So... It is the day after Thanksgiving, and I'm reflecting on how wonderful the last day and a half has been and how much I truly have to be grateful for: I'm recently and happily married; since moving last year, I've found a church and a pastor that feel like home; my mom and my sister are happier than I've ever seen them... There is so much going on in my life that is truly a source of joy for me, but that soft voice is still nagging at me. And no, this isn't just since the election. That didn't help, but this voice has been there for a long time.
I've known since I was very little that I believed in God, and I learned at a young age that Jesus loved me. As a Lutheran, I learned in confirmation classes during high school that Christians are saved by the grace of God alone. We humans are not perfect; we can't be. And because God loves us as much as he does, he sent his one and only Son here to die for us and to stand in our place on Judgment Day. Such love! And our response is to be one of thanksgiving, praise, and -- most importantly -- love!
Yet, when we look at how "Christianity" has manifested itself in politics, it's hard to think of a more oxymoronic image. I remember one evening when my then-fiancé and I were watching Larry King interview the president of Bob Jones University. I don't remember the exact content of what he said anymore, only that I was jaw-dropped at the hatred to which I was listening. What I didn't notice immediately was that my fiancé (who at that time was not a Christian) was turning redder and redder, until finally exploding: "How can you believe in all this hate-mongering vitriol??". I was further stunned...because I didn't, and I never have.
I have never understood why, when people learn that I'm a Liberal, they assume I lack "moral values", that I don't "support our troops", and that I want to undermine their churches. On the other hand, if people first learn that I'm Christian, they assume I think I'm better than they are, that I'm going to rub their noses in any shortcomings I might spot, that I hate gays, that I am in favor of the death and destruction going on in Iraq right now, and so on.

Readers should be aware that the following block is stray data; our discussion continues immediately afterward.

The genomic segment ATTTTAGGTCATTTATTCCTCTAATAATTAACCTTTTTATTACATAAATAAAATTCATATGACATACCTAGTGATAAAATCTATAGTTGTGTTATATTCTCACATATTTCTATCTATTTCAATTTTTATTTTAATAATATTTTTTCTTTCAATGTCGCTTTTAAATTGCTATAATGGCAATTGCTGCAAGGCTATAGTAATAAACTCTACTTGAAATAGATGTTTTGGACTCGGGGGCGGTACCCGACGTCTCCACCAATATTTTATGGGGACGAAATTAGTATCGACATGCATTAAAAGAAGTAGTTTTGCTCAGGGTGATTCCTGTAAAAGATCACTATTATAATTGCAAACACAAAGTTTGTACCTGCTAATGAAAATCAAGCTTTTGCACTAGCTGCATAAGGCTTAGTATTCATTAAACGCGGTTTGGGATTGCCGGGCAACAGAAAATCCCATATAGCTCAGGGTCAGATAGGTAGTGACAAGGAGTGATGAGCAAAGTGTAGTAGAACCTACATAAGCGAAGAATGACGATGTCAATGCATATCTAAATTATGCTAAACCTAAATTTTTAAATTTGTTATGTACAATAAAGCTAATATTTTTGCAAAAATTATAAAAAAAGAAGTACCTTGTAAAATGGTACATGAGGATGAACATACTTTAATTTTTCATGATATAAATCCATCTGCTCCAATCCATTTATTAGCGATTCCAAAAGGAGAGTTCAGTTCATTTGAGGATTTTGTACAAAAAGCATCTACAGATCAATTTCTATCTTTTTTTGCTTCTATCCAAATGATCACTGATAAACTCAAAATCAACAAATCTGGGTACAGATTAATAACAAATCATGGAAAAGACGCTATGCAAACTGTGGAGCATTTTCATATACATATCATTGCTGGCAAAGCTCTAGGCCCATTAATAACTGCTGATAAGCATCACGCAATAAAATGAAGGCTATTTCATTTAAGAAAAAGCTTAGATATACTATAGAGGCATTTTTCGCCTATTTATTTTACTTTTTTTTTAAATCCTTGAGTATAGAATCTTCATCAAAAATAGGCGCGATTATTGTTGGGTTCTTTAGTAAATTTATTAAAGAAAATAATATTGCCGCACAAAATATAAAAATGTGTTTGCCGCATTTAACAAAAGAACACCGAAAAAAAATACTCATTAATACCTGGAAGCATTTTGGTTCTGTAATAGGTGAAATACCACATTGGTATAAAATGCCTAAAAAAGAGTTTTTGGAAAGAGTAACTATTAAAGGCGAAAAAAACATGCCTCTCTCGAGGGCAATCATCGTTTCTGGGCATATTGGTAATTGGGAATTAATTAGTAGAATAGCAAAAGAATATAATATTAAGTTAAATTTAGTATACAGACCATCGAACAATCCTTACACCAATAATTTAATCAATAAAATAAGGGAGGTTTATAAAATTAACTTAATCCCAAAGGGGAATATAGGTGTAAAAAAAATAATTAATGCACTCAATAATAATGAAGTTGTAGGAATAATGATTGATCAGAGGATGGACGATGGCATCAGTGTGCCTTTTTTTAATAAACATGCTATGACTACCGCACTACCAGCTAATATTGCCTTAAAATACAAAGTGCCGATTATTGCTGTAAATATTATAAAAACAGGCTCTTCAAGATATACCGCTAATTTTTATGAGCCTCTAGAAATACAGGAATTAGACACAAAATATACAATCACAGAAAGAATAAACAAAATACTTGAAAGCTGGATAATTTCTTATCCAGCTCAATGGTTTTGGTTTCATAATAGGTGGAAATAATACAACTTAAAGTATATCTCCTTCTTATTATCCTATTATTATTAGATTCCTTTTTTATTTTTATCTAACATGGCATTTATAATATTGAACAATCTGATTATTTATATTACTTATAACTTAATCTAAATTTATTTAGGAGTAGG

Okay, actually I do understand how people make all of those assumptions about me: it's at least in part because of the current blending of faith and politics in the Republican Right. It is hard to imagine more hate mongering than what we have today from those who present themselves as Christians. And I am still taken aback by all of this: some people really believe that if Jesus walked among us right now that he would support all of hatred, division, and claims to moral superiority coming from the Christian Right.
Well, I for one do not. I have read in the New Testament about a Jesus who reached out to poor and the outcast and who commanded the rich and the haughty to love and give to others until there was nothing else to give. What I see now is a lot of shortsighted, self-interested opportunism. I will get into that in a lot more detail on that later on, but for now, understand this: I do not understand how someone like W gets to be called a man of God. Once, the Pharisees walked around parading their faith in the same way, and Jesus had some pretty harsh words for them.
Please don't think that this is a "pass" for the Dems, either. I will expand on this theme later as well, but the Dems can plan on reminiscing about when they had the White House until they are comfortable with folks like me in their midst. Don't get me wrong -- I personally have never and probably won't ever vote Republican, but I once tried to volunteer for a couple of different Democratic candidates several years ago and gave up on the idea when I felt excluded because of my faith.
So I ask these questions for starters... Do you remember reading about and/or living through the Civil Rights Movement? That movement had a lot of its foundation in the Christian faith... Where is the Christian Left now? What can we do to remind our fellow Christians that we have been called to love one another? And to my fellow Liberals, can we be as tolerant as we claim we to be? Can we accept that faith has a place on our side of the aisle, as well?
I welcome your thoughts, but please keep them civil. I want you to enlighten and challenge me, but I won't engage here in the very hate mongering I have discussed above.